Reflections on a Wedding

I spent this last weekend at the wedding of one of my best friends. I was Best Man, in fact. The weekend concluded my ninth wedding in a 12 month period. That time of life, I suppose.

Over the course of the weekend I couldn’t help but find myself thinking about the importance of communities. I thought about how these communities change over time and how one’s communities are colored by very distinct decisions they make in life. My friend is a surgeon and thus, many attendees of the wedding came from his med school or had a medical background. In contrast, the few of us from high school found ourselves talking about the same things we talked about as teenagers - indie rock bands and general shenanigans.

I was reminded of a pretty simple equation: the decisions that my friend Charles made to become a doctor and to go to med school, shaped the community he had. In turn, the communities he continues to choose to be a part of today influence the way he processes information and experiences.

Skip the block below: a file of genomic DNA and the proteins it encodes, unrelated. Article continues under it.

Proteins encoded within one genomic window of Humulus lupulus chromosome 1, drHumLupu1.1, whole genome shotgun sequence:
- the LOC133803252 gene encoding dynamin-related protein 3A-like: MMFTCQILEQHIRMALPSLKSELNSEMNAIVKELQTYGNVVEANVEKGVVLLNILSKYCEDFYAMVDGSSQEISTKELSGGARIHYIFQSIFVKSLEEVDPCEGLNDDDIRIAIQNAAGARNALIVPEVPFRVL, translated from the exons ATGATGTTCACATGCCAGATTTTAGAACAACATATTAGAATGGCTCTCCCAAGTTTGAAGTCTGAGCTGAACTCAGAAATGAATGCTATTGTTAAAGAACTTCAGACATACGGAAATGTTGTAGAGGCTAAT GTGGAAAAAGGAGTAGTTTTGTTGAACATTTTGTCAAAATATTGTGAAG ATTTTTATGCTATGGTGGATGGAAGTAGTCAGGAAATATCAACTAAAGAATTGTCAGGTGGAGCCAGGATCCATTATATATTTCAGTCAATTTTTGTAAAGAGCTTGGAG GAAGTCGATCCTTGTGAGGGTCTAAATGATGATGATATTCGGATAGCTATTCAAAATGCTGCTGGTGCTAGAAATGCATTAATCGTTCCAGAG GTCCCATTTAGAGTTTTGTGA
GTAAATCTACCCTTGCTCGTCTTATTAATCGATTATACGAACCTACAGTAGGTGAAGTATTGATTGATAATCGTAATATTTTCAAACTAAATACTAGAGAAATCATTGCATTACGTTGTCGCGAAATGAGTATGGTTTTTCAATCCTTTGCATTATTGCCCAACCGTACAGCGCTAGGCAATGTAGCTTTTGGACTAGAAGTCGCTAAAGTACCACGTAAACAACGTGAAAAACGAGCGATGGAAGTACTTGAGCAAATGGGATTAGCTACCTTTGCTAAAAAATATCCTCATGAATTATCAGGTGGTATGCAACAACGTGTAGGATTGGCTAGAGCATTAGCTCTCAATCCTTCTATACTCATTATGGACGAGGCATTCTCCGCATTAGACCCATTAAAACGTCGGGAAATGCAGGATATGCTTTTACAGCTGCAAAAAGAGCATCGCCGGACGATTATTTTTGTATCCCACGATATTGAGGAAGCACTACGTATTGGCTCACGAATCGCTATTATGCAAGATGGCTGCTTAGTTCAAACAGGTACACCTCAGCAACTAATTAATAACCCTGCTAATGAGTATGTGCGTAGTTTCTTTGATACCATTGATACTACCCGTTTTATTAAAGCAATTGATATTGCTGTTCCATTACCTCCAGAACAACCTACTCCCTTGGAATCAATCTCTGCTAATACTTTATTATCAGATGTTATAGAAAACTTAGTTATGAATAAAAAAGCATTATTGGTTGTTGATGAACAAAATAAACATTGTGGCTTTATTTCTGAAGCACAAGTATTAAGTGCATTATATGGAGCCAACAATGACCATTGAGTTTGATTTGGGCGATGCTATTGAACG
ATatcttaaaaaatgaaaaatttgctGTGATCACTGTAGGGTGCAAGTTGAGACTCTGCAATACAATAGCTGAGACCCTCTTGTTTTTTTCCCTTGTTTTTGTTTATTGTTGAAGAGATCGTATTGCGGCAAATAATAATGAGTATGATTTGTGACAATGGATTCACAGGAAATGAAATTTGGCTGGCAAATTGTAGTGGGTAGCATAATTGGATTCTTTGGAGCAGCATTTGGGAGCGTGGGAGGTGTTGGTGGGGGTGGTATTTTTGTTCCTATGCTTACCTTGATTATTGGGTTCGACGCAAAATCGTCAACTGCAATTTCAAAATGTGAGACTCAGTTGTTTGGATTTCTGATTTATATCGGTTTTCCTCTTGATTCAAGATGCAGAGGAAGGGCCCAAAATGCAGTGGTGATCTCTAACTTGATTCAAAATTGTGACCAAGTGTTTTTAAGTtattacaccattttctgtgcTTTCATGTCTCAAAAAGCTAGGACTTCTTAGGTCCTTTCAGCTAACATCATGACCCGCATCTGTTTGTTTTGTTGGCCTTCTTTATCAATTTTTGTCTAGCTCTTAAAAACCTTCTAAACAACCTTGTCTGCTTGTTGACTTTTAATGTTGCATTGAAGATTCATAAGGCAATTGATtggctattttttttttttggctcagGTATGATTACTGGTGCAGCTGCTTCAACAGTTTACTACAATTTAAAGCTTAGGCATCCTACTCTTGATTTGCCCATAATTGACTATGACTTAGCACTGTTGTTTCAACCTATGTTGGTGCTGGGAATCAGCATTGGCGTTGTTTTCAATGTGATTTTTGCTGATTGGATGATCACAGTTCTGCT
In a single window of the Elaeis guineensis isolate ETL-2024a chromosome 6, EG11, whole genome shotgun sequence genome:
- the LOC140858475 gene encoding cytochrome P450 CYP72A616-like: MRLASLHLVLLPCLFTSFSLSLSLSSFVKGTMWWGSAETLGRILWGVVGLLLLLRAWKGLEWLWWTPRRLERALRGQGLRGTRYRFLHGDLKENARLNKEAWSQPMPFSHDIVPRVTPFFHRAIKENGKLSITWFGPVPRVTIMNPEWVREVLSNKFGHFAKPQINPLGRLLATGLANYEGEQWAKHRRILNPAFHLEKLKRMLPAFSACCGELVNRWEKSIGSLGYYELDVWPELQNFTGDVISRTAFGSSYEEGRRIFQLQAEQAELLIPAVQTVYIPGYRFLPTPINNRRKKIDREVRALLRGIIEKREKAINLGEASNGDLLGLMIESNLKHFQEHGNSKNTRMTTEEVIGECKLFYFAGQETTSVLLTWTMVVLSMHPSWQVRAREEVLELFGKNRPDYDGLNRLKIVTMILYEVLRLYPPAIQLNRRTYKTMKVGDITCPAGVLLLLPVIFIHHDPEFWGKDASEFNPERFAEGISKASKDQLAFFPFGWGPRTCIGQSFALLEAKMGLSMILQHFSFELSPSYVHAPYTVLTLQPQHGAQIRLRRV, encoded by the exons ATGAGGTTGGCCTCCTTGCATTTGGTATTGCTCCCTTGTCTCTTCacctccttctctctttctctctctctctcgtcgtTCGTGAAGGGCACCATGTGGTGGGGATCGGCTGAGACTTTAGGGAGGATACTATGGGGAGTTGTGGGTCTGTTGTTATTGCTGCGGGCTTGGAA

Thinking back on my own life, the communities that I am a part of are a direct effect of these decisions (not an exhaustive list):

  • the decision to go to Brown University
  • the decision to play tennis throughout high school
  • the decision to pursue a BA in Race and Ethnicity
  • the decision to work at Google and Amazon
  • the decision to leave NY and move to Los Angeles
  • the decision to pursue Olympic Weightlifting competitively

I wrote this list out as a quick exercise. I find it helpful for a performance oriented workhorse like myself. While many of these decisions were made because of the achievements they promised, today I reflect on them with a focus on the communities they provided.

Thinking about the driving forces behind what makes strong communities is important because having strong communities is what makes me feel human. It’s what makes me feel explicitly connected to something that is larger than myself and thus, allows me to be more present. The farther away I feel I am from communities, the smaller my world becomes and the more I feel I need to be at the center of that very small world. The closer I am to my communities, the more space I have to be present. That is not an ‘achievement’. That is something different and it feels nourishing.